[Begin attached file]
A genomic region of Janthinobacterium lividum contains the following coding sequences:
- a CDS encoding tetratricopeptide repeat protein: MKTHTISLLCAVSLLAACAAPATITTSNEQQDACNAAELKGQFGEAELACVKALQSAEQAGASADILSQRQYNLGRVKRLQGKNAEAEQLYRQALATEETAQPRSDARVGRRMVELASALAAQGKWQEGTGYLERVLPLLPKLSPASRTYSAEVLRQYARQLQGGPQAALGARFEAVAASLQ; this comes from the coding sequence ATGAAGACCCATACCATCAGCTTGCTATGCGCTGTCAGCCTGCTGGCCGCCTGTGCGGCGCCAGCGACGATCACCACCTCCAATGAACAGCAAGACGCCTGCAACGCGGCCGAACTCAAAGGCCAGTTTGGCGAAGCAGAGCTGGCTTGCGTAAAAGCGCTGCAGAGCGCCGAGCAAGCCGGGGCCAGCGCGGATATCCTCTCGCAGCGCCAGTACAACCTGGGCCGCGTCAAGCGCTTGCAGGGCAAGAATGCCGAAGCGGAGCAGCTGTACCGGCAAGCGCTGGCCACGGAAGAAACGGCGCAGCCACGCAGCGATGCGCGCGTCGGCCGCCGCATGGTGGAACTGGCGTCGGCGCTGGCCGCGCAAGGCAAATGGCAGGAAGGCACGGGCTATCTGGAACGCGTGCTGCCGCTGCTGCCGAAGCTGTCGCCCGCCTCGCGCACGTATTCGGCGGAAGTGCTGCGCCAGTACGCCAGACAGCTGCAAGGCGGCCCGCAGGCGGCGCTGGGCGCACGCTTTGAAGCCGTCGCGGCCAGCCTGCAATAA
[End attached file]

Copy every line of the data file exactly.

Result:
A genomic region of Janthinobacterium lividum contains the following coding sequences:
- a CDS encoding tetratricopeptide repeat protein: MKTHTISLLCAVSLLAACAAPATITTSNEQQDACNAAELKGQFGEAELACVKALQSAEQAGASADILSQRQYNLGRVKRLQGKNAEAEQLYRQALATEETAQPRSDARVGRRMVELASALAAQGKWQEGTGYLERVLPLLPKLSPASRTYSAEVLRQYARQLQGGPQAALGARFEAVAASLQ; this comes from the coding sequence ATGAAGACCCATACCATCAGCTTGCTATGCGCTGTCAGCCTGCTGGCCGCCTGTGCGGCGCCAGCGACGATCACCACCTCCAATGAACAGCAAGACGCCTGCAACGCGGCCGAACTCAAAGGCCAGTTTGGCGAAGCAGAGCTGGCTTGCGTAAAAGCGCTGCAGAGCGCCGAGCAAGCCGGGGCCAGCGCGGATATCCTCTCGCAGCGCCAGTACAACCTGGGCCGCGTCAAGCGCTTGCAGGGCAAGAATGCCGAAGCGGAGCAGCTGTACCGGCAAGCGCTGGCCACGGAAGAAACGGCGCAGCCACGCAGCGATGCGCGCGTCGGCCGCCGCATGGTGGAACTGGCGTCGGCGCTGGCCGCGCAAGGCAAATGGCAGGAAGGCACGGGCTATCTGGAACGCGTGCTGCCGCTGCTGCCGAAGCTGTCGCCCGCCTCGCGCACGTATTCGGCGGAAGTGCTGCGCCAGTACGCCAGACAGCTGCAAGGCGGCCCGCAGGCGGCGCTGGGCGCACGCTTTGAAGCCGTCGCGGCCAGCCTGCAATAA